Huntley School District 158 among 10 in state selected for competency-based pilot program

HUNTLEY – The amount students learn isn’t necessarily related to how many hours they sit in a classroom, said Erika Schlichter, Huntley School District 158 chief academic officer.

Starting during the 2018-19 school year, Huntley High School will implement a program where students are evaluated and advanced based on their mastery of specific skills rather than on seat time.

District 158 is among 10 school districts in the state chosen to participate in Illinois’ Competency-Based High School Graduation Requirements Pilot Program, according to a news release from the district.

“We’re trying to knock down the walls of traditional education and be leaders in educational reform,” Principal Scott Rowe said. 

The school’s blended learning program, which allows a student to learn in part at a brick-and-mortar facility, as well as through online delivery, started at the school in 2011 to give students options on how they can learn, Rowe said.

The new program is a step up from that, he said.

Although details on how the program will be implemented still are being determined, the initial plan would be for about 100 to 150 juniors and seniors to participate, Rowe said.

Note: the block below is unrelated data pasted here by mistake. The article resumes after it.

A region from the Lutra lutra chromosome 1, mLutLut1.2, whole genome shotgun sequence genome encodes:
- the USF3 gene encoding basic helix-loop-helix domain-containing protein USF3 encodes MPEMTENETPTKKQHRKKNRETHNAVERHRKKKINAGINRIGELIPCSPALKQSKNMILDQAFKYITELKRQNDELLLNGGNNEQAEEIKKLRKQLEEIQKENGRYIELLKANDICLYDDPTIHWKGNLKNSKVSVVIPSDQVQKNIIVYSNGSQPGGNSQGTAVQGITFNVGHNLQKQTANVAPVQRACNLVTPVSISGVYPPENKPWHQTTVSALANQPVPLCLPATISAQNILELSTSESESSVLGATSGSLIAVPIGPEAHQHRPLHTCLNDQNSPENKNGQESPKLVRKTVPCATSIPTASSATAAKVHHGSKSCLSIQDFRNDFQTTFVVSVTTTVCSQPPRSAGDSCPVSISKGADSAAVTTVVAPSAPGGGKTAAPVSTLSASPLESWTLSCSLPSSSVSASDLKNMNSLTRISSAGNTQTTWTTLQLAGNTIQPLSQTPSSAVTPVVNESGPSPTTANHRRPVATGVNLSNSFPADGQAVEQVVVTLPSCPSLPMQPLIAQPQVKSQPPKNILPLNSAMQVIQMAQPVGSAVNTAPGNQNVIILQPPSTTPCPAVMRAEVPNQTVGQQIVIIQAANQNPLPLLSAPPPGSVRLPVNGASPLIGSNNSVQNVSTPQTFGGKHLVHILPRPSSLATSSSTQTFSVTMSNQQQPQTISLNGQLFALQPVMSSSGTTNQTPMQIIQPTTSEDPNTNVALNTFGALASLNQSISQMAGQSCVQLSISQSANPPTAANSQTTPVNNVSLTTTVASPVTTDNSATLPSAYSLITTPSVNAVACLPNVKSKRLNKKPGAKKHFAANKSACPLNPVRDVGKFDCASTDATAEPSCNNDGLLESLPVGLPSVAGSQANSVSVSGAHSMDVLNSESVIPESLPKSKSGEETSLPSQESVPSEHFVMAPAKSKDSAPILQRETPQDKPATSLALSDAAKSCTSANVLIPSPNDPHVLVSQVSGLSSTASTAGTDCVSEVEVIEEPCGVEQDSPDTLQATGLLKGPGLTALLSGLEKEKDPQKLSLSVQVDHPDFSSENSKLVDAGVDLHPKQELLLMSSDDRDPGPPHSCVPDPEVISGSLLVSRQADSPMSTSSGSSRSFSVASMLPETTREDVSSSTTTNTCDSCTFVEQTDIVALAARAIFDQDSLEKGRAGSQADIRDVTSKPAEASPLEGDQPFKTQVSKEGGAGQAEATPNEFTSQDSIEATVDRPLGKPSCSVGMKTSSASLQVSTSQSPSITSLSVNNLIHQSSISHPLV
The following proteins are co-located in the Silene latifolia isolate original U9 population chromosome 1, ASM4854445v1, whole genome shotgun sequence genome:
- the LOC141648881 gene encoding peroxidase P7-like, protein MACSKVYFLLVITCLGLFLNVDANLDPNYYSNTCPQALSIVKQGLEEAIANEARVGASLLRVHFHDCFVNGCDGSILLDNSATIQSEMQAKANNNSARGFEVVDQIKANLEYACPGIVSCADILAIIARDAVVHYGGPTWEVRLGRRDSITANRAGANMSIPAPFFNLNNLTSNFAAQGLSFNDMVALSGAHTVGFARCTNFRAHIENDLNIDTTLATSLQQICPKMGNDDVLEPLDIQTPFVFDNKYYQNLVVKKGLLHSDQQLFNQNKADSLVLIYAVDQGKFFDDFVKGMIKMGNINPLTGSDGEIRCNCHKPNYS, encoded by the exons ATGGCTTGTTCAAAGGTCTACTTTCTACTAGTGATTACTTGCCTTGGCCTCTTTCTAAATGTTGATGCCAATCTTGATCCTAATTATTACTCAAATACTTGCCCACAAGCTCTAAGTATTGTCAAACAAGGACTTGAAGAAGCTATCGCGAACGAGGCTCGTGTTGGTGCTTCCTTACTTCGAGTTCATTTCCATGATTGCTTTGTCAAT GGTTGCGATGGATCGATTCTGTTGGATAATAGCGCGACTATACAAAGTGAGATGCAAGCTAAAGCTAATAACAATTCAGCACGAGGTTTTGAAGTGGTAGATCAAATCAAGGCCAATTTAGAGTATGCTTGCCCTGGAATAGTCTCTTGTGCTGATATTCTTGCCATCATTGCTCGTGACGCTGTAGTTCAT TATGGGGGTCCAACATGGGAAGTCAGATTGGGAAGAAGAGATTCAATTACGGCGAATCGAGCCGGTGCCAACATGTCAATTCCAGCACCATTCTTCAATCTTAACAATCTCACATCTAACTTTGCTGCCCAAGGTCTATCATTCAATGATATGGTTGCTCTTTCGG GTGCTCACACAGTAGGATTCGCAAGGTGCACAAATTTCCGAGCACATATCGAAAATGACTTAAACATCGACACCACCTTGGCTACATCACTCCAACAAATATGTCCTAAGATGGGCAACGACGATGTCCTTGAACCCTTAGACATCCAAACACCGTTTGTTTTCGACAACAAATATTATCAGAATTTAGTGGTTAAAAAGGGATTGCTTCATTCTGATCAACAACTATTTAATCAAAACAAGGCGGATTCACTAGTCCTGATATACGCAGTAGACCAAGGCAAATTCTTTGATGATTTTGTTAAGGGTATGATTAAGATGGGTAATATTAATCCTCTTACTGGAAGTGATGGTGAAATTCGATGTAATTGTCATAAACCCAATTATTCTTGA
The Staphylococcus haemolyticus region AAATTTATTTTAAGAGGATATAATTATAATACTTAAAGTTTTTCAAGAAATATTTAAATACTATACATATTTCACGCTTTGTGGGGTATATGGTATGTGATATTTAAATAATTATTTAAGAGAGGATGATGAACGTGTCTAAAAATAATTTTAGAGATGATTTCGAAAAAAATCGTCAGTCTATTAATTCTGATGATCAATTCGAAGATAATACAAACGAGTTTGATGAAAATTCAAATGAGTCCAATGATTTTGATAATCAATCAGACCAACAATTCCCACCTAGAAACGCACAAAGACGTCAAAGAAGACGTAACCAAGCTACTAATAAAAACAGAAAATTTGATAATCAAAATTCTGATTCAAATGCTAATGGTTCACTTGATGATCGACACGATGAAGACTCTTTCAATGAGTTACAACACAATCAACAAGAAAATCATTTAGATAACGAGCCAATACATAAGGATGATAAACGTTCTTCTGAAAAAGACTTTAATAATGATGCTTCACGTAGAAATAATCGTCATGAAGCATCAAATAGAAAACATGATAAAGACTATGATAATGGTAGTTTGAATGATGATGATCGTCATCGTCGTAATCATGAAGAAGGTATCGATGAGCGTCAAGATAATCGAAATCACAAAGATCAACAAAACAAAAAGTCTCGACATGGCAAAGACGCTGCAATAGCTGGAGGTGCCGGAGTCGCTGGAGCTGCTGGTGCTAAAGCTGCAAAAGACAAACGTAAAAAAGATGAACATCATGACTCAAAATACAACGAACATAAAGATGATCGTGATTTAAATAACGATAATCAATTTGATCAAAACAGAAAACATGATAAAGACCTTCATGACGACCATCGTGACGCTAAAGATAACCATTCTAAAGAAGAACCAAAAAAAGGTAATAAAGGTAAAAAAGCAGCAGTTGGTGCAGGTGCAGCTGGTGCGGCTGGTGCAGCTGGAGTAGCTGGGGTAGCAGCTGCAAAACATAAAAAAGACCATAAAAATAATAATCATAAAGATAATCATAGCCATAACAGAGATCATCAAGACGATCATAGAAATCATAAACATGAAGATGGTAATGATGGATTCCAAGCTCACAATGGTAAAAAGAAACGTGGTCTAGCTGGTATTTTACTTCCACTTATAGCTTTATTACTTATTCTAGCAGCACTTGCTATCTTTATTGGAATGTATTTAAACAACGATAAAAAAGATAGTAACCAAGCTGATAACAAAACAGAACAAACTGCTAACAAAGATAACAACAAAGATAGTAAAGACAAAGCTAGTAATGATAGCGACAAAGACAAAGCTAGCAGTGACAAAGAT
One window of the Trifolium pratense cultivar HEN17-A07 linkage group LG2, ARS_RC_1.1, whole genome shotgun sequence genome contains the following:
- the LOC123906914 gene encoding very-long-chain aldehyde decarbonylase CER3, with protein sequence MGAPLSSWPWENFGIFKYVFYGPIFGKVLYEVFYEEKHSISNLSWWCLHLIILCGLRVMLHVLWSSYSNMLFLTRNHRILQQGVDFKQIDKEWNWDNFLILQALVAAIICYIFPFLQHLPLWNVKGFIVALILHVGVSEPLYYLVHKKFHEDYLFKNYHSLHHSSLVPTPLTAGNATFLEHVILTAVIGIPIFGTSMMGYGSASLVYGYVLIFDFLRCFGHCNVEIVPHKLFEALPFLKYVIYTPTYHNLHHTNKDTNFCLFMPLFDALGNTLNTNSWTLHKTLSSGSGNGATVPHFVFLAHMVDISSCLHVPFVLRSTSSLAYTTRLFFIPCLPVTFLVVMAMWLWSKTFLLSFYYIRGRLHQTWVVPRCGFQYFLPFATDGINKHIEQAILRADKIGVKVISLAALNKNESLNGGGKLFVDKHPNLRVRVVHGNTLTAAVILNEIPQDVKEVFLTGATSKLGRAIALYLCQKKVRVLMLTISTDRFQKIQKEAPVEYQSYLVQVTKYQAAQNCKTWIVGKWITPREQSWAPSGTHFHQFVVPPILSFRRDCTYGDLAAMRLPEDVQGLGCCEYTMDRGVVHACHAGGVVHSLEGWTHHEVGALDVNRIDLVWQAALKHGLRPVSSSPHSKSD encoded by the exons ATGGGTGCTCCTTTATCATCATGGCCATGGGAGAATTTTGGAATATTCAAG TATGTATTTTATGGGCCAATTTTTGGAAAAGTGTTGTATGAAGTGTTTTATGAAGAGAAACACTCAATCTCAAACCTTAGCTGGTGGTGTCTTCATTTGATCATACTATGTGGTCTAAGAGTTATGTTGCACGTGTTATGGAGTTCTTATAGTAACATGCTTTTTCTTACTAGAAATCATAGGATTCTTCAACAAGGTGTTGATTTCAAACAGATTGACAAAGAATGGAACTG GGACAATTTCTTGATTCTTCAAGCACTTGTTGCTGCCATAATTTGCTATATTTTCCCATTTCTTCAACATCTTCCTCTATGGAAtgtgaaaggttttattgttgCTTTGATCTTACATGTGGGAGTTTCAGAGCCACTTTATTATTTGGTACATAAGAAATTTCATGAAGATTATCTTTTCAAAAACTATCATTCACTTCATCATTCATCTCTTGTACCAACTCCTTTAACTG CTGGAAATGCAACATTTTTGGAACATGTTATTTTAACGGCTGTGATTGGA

The goal of the program is to let students work at a personalized pace, Rowe said. Teachers will aim to guide students’ progress and offer seminar-like instruction, and students can demonstrate mastery of learning standards across subject areas rather than completing courses. 

For example, Rowe said, a student could receive credit in multiple areas if he or she completes a project that requires math, history and English skills. Or if a student has an internship, he or she could receive school credit for it, he said. 

“An accelerated student can move faster than the pace of a traditional class,” Rowe said, adding that someone who struggles in one topic can focus on that subject longer. 

A committee of teachers and administrators is working on determining the logistics of the program, including how to determine whether a student shows proficiency in a certain standard, Rowe said. 

The state allows schools flexibility in how they choose to run their program, Rowe said, and there are no set plans on what will happen after the pilot program ends. 

“I don’t envision it happening for a year and then disappearing,” Rowe said. 

No state funding is given to the school through the pilot program, Schlichter said, so any costs would have to be added to the district’s normal budgeting process next year.

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